Not a week has passed since Revere Police Chief Joe Cafarelli ordered his captains to return their city owned automobiles and the captains have apparently filed a grievance with the city requesting them back.
“The grievance has been put in,” said a police department officer who wished to remain unnamed.
Chief Joseph Cafarelli said he had not yet received anything to support the contention but he admitted he might be the last to know until it reached his desk.
“No grievance has been filed as of today,” the chief said Tuesday morning. “The captains have been very cooperative. I’m pleased so far with their conduct and with their responses to the duties I have asked them to fulfill,” the chief added.
Mayor Dan Rizzo said he was prepared to fight any grievance that is filed by the captains asking for the return of what had come to be personal vehicles for their personal use.
“I’m not going to back down on our position, which is, that city owned vehicles are not perks or weekend vehicles or personal vehicles for captains or for anyone. My position is firm. City owned vehicles used as personal vehicles by any employee is a slap to the face of the taxpayers of this city,” the mayor said.
The grievance already filed or to be filed requests that the city owned automobiles be returned for the captains’ use and additionally, for the right to take them home and to fill them up with city paid for gasoline.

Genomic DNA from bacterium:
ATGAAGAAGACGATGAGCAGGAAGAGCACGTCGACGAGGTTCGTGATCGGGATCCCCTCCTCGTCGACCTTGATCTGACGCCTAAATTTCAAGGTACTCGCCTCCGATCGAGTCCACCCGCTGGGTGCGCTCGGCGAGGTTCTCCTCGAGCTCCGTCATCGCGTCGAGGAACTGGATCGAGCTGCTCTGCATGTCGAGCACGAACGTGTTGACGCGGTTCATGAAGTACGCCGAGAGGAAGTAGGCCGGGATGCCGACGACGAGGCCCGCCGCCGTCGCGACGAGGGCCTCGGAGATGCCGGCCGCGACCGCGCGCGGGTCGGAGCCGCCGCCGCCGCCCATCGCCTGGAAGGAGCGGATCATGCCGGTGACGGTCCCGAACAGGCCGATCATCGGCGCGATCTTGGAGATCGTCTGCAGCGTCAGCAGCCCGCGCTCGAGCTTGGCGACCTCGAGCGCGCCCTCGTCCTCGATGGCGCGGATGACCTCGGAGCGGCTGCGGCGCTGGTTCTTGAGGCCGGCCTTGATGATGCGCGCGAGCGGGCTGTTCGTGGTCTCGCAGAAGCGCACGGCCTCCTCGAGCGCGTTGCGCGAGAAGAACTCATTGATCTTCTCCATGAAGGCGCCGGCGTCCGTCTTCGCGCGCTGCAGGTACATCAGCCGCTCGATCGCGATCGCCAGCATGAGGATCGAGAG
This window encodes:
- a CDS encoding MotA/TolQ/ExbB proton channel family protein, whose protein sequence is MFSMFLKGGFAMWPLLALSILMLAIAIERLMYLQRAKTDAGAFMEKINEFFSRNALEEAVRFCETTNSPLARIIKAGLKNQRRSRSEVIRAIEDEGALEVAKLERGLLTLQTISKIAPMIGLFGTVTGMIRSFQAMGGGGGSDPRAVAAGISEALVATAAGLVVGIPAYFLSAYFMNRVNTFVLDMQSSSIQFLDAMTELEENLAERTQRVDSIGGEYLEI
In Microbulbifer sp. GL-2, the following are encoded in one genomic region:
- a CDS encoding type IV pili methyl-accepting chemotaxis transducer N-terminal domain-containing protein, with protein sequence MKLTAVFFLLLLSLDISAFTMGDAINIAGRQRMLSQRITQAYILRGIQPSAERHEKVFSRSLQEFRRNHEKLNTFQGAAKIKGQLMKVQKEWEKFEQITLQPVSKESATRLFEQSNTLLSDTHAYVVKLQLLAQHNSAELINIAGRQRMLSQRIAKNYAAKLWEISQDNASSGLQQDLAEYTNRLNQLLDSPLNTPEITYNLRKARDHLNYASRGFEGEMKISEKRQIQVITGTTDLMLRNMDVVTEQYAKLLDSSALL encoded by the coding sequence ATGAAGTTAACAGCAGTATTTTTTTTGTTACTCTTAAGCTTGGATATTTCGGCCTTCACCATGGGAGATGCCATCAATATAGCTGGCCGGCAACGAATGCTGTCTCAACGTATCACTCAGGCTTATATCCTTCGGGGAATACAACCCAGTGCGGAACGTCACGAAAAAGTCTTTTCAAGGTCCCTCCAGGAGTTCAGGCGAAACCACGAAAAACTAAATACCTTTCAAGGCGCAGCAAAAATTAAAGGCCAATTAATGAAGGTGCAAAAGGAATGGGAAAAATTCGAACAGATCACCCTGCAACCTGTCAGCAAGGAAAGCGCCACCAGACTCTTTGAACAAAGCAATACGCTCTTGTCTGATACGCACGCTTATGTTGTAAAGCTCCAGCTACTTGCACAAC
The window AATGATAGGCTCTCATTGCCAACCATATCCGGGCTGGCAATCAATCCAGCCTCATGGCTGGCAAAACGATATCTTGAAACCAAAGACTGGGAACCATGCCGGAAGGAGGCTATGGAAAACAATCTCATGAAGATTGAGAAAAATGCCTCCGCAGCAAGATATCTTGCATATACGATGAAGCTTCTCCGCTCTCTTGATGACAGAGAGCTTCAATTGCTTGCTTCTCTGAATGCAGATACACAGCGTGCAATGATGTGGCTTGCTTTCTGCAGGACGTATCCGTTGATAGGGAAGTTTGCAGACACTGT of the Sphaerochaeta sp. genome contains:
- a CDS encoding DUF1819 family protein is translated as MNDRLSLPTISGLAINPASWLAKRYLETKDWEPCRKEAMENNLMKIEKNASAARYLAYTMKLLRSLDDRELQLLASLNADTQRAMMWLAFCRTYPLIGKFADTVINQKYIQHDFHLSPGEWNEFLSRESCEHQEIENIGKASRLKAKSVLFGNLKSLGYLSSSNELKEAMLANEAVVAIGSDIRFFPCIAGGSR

The protocol for the filing of a grievance requires a copy of the grievance to be sent within 48 hours of its filing to the President of the Revere Police Superior Officers Union (RPSOU) who then delivers it to the executive officer, in this case, Chief Cafarelli.
The chief has 5 days to act.
If he takes no action, then the grievance is sent by the chief to the mayor who then has 30 days to set up a hearing.
If the mayor refuses to set up a hearing, the matter then goes to arbitration.
Efforts to reach Sgt. Chuck Callahan for a definitive comment on the matter were unsuccessful. Callahan is the president of the RPSOU.
A former police officer interviewed for this story said that the police captains had come to view their city owned automobiles and gasoline rights as “something they were owed.”
“That’s ridiculous,” said the former police officer.
He said one of the captains had recently purchased an automobile for himself – and that all the captains used the city owned vehicles the way Revere residents use their personal automobiles.
“That was wrong. The use of the vehicles was never meant to be that way,” he added.
Chief Cafarelli put it all into perspective Tuesday morning.
“Grievance or not, the captains have been very cooperative. I view the car issue at this point as a non-issue. I’ve got a police department to run,” he said.